The heatwave that hit the UK in the summer of 1976 was one of the longest in living memory and triggered the most significant drought for at least the last 150 years.
In 1976, there were 15 consecutive days when temperatures reached 32C (89.6F) or higher somewhere in the UK, according to the Met Office.
That year was also marked by standpipes in the streets, water rationing and the appointment of a Minster for Drought.
So there was no doubt it was hot, very hot.
But is the current heatwave similar to 1976 or is this something more concerning?
2022 summer heatwave
A health boss has warned the forecast for high temperatures could result in people dying while Deputy Prime Minister Dominic Raab said people should be resilient enough to “enjoy the sunshine”.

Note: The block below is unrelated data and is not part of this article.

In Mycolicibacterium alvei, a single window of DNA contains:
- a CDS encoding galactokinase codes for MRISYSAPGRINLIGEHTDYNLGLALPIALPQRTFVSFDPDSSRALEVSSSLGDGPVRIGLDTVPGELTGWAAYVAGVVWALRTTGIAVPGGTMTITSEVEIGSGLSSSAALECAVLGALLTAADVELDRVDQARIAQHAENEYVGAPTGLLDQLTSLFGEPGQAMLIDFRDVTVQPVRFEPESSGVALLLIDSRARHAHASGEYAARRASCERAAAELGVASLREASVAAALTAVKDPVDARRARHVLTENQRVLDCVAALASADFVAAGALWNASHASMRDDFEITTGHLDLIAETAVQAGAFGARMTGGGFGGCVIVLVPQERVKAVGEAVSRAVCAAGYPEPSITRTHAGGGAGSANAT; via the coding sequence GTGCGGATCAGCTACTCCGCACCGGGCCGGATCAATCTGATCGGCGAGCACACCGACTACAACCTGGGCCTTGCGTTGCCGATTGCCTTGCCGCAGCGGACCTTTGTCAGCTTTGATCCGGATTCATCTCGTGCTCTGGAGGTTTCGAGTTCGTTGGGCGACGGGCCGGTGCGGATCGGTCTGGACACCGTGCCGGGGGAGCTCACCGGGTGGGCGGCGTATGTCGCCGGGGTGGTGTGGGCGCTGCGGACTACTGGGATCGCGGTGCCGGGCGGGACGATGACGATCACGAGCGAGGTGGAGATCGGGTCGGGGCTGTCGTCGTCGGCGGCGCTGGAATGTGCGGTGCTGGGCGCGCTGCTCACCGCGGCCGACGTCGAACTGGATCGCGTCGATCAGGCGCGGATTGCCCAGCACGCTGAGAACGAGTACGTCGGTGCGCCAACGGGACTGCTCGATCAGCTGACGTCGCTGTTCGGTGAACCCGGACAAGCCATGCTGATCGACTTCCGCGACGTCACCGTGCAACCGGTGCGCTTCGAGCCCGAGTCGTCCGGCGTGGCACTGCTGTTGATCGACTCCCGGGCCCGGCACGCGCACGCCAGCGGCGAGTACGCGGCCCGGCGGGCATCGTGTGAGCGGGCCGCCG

College of Paramedics chief executive Tracy Nicholls said the “ferocious heat” the UK is predicted to experience over the next few days could have a detrimental effect on Britons.
Scorching temperatures are predicted for Monday, with Peterborough expected to hit 37C and Milton Keynes, Norwich and Lincoln set to hit 36C – while temperatures could hit 40C in London on Tuesday.
Climate attribution scientist at the Met Office, Dr Nikos Christidis, has said the 40C prediction is a result of climate change.
So with the concern about climate change in mind, Kevin Pluck shared a graphic on Twitter that compares the two heat maps of the world, and as you can see it looks a lot worse now than it did back in that scorching summer in the 70s.
He also followed up with a thread explainer:
People were shocked by the comparison: